MLB rumors always include debates about whether Mike Trout is the best player in baseball. One very odd debate that Trout gets included in, though, is whether he is even the best center fielder in the game. That it is even a discussion about whether he is the best center fielder might prove that Trout is still one of the most underrated players in baseball.
During the 2016 MLB season, Mike Trout led all of baseball in WAR. WAR stands for wins above replacement, which is a statistic used to measure players against each other. Replacement level players would basically get a 0.0 score in that statistic, with everyone above that number classified as above average. Trout’s number for 2016 was 10.6, with the second-best number going to Mookie Betts of the Boston Red Sox (9.6). That’s taking into account every player at every position (in both leagues).
Many baseball analysts use WAR to wage arguments about who the best players are each season. It’s one of many metrics that can be used, but it’s a stat that combines offense and defense while taking into account park factors as well. Giving the statistic a bit of perspective, the closest center fielder in that metric was Adam Eaton, who had a 6.2 WAR for 2016. That stat certainly drew the attention of the Washington Nationals, as the team overpaid the Chicago White Sox to acquire him in an offseason deal.
Playing for the Los Angeles Angels in 2016, Mike Trout had 29 home runs, 100 RBIs, 30 stolen bases, 123 runs scored, and a 0.315 batting average. Trout led the league in runs, walks (116), and on-base percentage (0.441) as he won his second American League MVP Award. Trout also won his fifth straight Silver Slugger Award, adding to his extensive trophy case at the age of 24.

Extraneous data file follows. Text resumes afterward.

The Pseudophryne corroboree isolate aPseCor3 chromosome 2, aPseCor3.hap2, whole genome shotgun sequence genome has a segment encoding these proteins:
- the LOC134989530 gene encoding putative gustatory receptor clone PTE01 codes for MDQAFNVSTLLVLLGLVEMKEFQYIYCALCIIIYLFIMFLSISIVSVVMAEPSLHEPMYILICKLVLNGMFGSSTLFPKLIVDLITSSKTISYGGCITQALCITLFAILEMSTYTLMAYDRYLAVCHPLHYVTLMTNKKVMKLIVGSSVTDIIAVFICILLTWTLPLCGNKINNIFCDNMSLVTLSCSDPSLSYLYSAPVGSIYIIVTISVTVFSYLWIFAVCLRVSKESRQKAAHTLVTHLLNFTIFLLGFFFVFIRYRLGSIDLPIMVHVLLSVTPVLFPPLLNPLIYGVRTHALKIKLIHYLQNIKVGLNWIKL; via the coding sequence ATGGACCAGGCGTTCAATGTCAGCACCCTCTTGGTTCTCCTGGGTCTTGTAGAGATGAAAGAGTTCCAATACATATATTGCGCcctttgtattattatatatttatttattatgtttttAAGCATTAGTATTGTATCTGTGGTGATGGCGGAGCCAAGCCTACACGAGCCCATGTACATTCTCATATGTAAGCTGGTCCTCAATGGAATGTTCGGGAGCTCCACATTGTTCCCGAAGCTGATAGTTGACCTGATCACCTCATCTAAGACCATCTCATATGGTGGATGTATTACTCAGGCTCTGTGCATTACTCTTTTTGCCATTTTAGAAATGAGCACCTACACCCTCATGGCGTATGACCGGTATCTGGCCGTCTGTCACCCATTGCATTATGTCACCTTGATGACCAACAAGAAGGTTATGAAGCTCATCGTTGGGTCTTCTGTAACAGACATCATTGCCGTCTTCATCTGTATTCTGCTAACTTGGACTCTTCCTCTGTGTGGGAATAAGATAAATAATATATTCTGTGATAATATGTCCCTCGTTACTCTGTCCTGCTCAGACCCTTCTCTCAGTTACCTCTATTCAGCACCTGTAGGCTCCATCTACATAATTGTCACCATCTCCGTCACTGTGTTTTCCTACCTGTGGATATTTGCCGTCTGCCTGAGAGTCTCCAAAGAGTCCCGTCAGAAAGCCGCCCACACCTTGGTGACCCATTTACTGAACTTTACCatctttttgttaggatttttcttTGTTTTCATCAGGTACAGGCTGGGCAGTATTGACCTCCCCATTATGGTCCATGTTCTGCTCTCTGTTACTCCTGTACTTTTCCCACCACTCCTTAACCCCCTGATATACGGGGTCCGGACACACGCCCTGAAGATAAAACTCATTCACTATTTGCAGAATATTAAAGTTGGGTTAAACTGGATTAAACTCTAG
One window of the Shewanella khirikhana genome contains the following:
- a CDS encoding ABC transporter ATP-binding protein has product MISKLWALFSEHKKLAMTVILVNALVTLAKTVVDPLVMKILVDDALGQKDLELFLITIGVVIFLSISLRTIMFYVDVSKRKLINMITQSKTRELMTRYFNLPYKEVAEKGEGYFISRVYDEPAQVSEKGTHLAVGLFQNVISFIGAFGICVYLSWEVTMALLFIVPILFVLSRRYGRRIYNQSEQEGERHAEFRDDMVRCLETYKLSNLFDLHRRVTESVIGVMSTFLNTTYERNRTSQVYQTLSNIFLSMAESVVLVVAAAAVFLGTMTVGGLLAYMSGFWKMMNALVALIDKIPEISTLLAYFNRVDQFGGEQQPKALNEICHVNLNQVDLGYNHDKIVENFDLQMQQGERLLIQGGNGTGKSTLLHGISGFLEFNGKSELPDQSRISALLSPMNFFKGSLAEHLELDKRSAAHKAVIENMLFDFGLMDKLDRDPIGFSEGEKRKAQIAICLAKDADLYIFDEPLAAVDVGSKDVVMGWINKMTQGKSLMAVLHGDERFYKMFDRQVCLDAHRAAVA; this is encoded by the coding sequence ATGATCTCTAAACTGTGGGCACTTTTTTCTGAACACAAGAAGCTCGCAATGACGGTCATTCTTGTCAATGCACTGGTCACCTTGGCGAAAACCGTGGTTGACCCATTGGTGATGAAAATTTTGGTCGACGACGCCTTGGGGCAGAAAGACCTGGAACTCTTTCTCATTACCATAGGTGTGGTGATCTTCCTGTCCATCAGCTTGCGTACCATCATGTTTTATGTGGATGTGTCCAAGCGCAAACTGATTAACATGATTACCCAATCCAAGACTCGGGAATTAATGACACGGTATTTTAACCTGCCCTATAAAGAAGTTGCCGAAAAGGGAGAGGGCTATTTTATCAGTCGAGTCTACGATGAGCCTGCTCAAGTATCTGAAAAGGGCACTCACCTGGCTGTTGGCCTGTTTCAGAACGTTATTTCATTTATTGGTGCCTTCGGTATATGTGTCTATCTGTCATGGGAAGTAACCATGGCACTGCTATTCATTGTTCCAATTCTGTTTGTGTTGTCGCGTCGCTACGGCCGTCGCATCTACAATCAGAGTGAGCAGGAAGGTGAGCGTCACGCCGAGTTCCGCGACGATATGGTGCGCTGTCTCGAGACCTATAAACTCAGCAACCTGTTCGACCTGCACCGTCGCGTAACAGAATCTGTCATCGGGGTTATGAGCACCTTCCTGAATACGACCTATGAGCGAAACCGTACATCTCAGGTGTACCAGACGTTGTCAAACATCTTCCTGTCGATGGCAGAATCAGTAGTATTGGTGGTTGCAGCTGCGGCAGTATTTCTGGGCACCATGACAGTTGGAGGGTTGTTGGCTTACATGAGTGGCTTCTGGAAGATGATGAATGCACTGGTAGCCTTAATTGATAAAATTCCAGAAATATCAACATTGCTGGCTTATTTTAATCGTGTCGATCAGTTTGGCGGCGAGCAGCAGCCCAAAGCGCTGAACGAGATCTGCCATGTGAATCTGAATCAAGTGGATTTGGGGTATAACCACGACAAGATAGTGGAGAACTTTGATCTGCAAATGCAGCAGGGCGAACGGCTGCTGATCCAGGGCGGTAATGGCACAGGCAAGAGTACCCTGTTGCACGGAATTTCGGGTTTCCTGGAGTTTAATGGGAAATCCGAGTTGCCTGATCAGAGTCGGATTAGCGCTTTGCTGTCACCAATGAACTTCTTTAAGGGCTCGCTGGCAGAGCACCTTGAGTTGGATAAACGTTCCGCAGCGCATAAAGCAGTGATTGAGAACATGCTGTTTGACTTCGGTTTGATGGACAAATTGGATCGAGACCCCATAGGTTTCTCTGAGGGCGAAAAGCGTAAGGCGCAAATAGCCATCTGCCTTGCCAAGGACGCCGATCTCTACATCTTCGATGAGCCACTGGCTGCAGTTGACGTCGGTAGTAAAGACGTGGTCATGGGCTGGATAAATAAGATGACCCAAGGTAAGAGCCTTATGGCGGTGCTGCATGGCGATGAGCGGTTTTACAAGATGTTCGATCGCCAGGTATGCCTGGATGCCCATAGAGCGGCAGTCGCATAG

In the last five MLB seasons, Trout has finished first or second (every year) in the AL MVP voting. Twice he lost to triple-crown winner Miguel Cabrera and once he came up short against Josh Donaldson. In all five seasons, there have been many baseball analysts saying that Trout should have won. He could easily have five MVP trophies already but has had to settle for still flying under the radar in some instances.
In five full seasons, Trout has led the league in runs four times, RBIs once, stolen bases once, walks twice, on-base percentage once, slugging percentage once, OPS once, and OPS+ three times. His 162-game averages are off the charts at 34 home runs, 99 RBIs, 120 runs scored, 19 stolen bases, a 0.306 batting average, and a 0.405 on-base percentage. With all those impressive statistics, it’s amazing that fans don’t find it unanimous that he is the best center fielder in the game.
There could be several reasons that Mike Trout doesn’t receive unanimous support from all baseball fans. It could include that he plays on the West Coast, that he goes about his business every day without being flashy, that he is so consistent that people forget how good he is, and because he is simply on the wrong team. Many times fans will favor the player on their favorite team, deluded into believing that he might be the best because they don’t see enough games for other teams.
Playing for a West Coast team is also a huge disadvantage because his games are on TV when a lot of East Coast fans are already sleeping. Die-hard fantasy baseball owners already know how good Trout is, routinely making him one of the first overall picks in every draft. Why that doesn’t trickle down to the average baseball fan is a mystery at this point. The stats say that he is the best player in the game, easily making Mike Trout also the best center fielder in Major League Baseball.
[Featured Image by Sean M. Haffey/Getty Images]